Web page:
At the UN General Assembly last month, Moroccan Foreign Minister Nasser Bourita announced that the two countries would be teaming up on energy and resource development in Africa. The news follows an announcement from a Moroccan state-owned fertilizer company that it had inked a deal with Addis Ababa to build a $6 billion fertilizer complex.
As analysts told Khalid Hassan, Morocco’s outreach to Ethiopia comes as the kingdom seeks regional support in its conflict with the Algerian-backed Polisario Front, which seeks the independence of Western Sahara. In a move that suggests Ethiopia supports Morocco’s claim to the disputed territory, Addis Ababa recently announced plans to open diplomatic offices in the Western Saharan city of Laayoune.
3. Will Turkey follow Arab states’ normalization with Syria?
Amberin Zaman examines whether Turkey — which is the main foreign backer of armed groups opposing Syrian President Bashar al-Assad — might follow the leads of Egypt and Jordan to test a reconciliation with Assad. Egypt Foreign Minister Sameh Shoukry met his Syrian counterpart during the UN General Assembly meetings in New York last month, Zaman writes, and last weekend Assad and Jordanian King Abdullah II spoke by phone, as we report here. Turkey’s opposition Republican People’s Party and the center-right Iyi Party have long advocated for restoring relations with Damascus. Those calls have only grown amid rising public resentment against Turkey’s Syrian refugee population. But more likely, Zaman writes, is that “Turkey’s unshakeable paranoia over Kurdish gains under US protection will likely be the root cause” of any future normalization.
4. Israel’s fragile coalition braces for budget vote
The Knesset kicked off its winter session on Monday, posing a decisive test for the fragile coalition government assembled by Israeli Prime Minister Naftali Bennett and alternate premier, Foreign Minister Yair Lapid. As Mazal Mualem writes, “After doing the impossible and forming a government, they must ensure that every member of the coalition realizes that the structure they put together could fall apart at any given moment.”
The Bennett-led coalition, which has a razor-thin majority in the Israeli parliament and is under daily siege by former Prime Minister Benjamin Netanyahu, who leads Likud, the largest opposition party, must pass a second and third reading of the state budget by the end of November — and can’t afford any defections.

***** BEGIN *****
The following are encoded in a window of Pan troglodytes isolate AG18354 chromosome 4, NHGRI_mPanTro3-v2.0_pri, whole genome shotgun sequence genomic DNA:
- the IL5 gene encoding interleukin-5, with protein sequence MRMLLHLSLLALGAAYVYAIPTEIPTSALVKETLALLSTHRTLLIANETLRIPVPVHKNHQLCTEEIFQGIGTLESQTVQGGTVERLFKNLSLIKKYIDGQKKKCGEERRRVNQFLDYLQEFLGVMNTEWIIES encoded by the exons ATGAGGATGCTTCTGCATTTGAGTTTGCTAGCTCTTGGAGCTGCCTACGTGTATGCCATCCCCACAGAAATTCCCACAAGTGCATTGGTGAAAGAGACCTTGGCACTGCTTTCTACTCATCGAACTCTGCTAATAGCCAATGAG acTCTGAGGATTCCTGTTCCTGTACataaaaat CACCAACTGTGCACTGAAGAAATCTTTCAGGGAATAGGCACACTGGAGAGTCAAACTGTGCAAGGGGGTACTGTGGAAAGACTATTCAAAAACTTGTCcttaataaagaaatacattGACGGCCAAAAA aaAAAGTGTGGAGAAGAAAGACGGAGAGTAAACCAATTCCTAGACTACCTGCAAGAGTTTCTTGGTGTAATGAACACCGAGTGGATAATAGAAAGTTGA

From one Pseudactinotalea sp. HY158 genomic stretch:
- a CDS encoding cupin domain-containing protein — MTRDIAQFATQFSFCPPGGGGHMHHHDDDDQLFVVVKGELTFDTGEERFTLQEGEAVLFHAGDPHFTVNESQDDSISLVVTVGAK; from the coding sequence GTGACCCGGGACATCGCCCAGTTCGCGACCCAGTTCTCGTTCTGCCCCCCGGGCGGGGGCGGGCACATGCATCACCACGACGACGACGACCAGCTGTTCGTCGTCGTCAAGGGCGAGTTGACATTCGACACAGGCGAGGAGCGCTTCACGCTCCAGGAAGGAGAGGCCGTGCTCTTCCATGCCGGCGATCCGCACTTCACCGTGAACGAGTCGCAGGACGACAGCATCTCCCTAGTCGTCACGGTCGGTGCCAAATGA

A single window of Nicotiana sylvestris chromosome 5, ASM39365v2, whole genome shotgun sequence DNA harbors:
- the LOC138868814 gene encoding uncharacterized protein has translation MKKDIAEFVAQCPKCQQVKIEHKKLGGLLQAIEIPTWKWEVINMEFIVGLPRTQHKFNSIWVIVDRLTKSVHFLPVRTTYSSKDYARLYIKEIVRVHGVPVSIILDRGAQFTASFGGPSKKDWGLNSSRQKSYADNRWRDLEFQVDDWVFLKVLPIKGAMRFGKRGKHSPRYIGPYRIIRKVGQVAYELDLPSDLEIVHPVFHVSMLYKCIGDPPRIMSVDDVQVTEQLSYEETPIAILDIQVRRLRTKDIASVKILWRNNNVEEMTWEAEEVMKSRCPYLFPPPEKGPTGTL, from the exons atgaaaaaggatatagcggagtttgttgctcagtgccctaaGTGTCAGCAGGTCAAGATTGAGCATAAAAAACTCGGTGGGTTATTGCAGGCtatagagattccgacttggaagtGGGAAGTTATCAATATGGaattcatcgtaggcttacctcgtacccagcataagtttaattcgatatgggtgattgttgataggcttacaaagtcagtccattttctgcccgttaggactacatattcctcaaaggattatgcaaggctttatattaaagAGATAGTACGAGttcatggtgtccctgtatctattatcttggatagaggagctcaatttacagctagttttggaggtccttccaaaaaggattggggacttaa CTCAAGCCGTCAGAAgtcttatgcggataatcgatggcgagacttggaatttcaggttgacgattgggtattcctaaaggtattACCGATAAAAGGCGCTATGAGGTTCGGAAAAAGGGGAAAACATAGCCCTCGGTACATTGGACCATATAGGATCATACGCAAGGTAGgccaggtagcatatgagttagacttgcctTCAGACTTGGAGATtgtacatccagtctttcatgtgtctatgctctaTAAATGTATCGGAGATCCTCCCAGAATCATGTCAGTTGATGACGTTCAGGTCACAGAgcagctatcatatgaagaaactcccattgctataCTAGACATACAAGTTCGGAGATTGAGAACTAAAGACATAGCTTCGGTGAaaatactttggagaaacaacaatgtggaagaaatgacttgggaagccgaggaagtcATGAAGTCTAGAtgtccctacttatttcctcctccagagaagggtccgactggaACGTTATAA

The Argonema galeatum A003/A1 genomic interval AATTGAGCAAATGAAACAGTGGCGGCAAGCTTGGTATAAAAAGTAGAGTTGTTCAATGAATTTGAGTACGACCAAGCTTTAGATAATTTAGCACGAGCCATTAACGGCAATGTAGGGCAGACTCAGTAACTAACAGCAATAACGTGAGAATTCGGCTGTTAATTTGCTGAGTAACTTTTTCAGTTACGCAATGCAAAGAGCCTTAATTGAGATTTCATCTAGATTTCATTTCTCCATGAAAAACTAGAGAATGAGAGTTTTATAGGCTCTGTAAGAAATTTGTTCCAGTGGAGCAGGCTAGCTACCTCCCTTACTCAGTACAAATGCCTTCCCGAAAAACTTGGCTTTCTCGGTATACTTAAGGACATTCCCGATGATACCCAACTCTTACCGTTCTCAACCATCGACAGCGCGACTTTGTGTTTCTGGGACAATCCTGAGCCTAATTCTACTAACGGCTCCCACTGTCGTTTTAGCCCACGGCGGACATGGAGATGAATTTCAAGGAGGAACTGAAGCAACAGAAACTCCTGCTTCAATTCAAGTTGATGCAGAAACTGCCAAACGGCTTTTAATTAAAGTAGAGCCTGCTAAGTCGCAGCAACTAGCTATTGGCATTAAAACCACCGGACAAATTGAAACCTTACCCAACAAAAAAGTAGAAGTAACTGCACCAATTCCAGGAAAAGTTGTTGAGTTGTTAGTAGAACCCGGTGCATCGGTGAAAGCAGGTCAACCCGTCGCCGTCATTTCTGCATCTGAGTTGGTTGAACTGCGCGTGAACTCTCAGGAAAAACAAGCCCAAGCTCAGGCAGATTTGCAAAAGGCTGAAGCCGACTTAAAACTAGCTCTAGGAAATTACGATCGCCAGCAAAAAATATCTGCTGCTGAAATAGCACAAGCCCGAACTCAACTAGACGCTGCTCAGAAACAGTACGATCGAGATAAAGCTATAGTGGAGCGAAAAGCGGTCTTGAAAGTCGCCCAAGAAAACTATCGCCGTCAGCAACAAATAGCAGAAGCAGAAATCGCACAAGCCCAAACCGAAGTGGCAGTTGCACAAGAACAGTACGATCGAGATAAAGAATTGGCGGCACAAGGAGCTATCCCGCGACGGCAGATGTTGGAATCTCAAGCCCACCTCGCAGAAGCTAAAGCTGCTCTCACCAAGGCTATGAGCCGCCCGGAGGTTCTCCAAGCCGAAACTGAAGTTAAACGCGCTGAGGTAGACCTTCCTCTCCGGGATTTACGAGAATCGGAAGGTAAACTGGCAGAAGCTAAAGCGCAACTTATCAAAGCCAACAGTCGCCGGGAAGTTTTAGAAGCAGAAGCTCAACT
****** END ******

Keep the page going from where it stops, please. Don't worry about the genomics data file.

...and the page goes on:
5. Lebanon’s financial crisis a blow to zoo animals
Lebanon’s financial woes aren’t only affecting the country’s human population. Animal rights activists say the country’s cash-strapped zoos are unable to adequately feed or care for their inhabitants. As Nuria Vila writes, many zoos are experiencing income losses at the same time the cost of basic goods is soaring. The Lebanese pound has shed nearly 90% of its value since 2019 as the small Mediterranean country experiences major shortages of food, fuel and medicines.
Animals Lebanon, an animal welfare NGO, is working to relocate zoo animals out of the crisis-hit country before it's too late. The group’s work advocating for animals living in poorly maintained conditions has so far led to the closing of four zoos.
One Cool Thing: Scientists reveal faces of Egypt’s mummies
A team of scientists has successfully used digital technology to reconstruct the faces of three men who lived in ancient Egypt over 2,000 years ago. The three mummies were discovered in Abusir el-Meleq, an ancient Egyptian city located south of Cairo. Using DNA data extracted from their mummified remains, the scientists produced 3D models to show what the trio looked like at age 25. The digitized faces, which consist of light brown complexions and dark hair and eyes, raise some ethical concerns. One Egyptology researcher told Hagar Hosny that the digitizations are “considered a violation of the sanctity of the bodies of the dead.”
What We’re Watching: Alaa Al Aswany on Egypt’s Arab Spring, 10 Years Later
In the first episode of Al-Monitor’s newest podcast, "Reading the Middle East with Gilles Kepel," renowned Egyptian novelist Alaa Al Aswany, author of the award-winning "The Yacoubian Building," discusses the Egyptian revolution and his book, "The Republic of False Truths," which was released in English this year. "The Egyptians I lived with in Tahrir Square have nothing to do with the Egyptians I used to live with before the revolution," Al Aswany tells Gilles. "They are probably the same people, but something happened, and this something is great." Check out the podcast here.